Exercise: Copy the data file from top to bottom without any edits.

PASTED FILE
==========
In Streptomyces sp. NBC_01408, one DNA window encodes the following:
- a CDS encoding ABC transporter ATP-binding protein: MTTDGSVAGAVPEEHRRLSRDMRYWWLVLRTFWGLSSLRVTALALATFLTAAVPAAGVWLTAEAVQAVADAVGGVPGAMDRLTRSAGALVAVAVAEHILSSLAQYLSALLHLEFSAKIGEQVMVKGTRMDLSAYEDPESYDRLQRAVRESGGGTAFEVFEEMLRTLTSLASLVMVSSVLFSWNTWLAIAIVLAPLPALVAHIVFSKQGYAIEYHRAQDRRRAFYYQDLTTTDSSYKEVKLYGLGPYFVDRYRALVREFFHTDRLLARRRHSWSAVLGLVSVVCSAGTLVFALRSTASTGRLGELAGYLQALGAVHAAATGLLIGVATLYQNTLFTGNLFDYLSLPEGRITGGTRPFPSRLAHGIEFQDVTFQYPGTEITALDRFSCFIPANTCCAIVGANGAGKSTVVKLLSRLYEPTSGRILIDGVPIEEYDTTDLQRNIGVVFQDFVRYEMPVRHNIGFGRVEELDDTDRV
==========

In Streptomyces sp. NBC_01408, one DNA window encodes the following:
- a CDS encoding ABC transporter ATP-binding protein: MTTDGSVAGAVPEEHRRLSRDMRYWWLVLRTFWGLSSLRVTALALATFLTAAVPAAGVWLTAEAVQAVADAVGGVPGAMDRLTRSAGALVAVAVAEHILSSLAQYLSALLHLEFSAKIGEQVMVKGTRMDLSAYEDPESYDRLQRAVRESGGGTAFEVFEEMLRTLTSLASLVMVSSVLFSWNTWLAIAIVLAPLPALVAHIVFSKQGYAIEYHRAQDRRRAFYYQDLTTTDSSYKEVKLYGLGPYFVDRYRALVREFFHTDRLLARRRHSWSAVLGLVSVVCSAGTLVFALRSTASTGRLGELAGYLQALGAVHAAATGLLIGVATLYQNTLFTGNLFDYLSLPEGRITGGTRPFPSRLAHGIEFQDVTFQYPGTEITALDRFSCFIPANTCCAIVGANGAGKSTVVKLLSRLYEPTSGRILIDGVPIEEYDTTDLQRNIGVVFQDFVRYEMPVRHNIGFGRVEELDDTDRV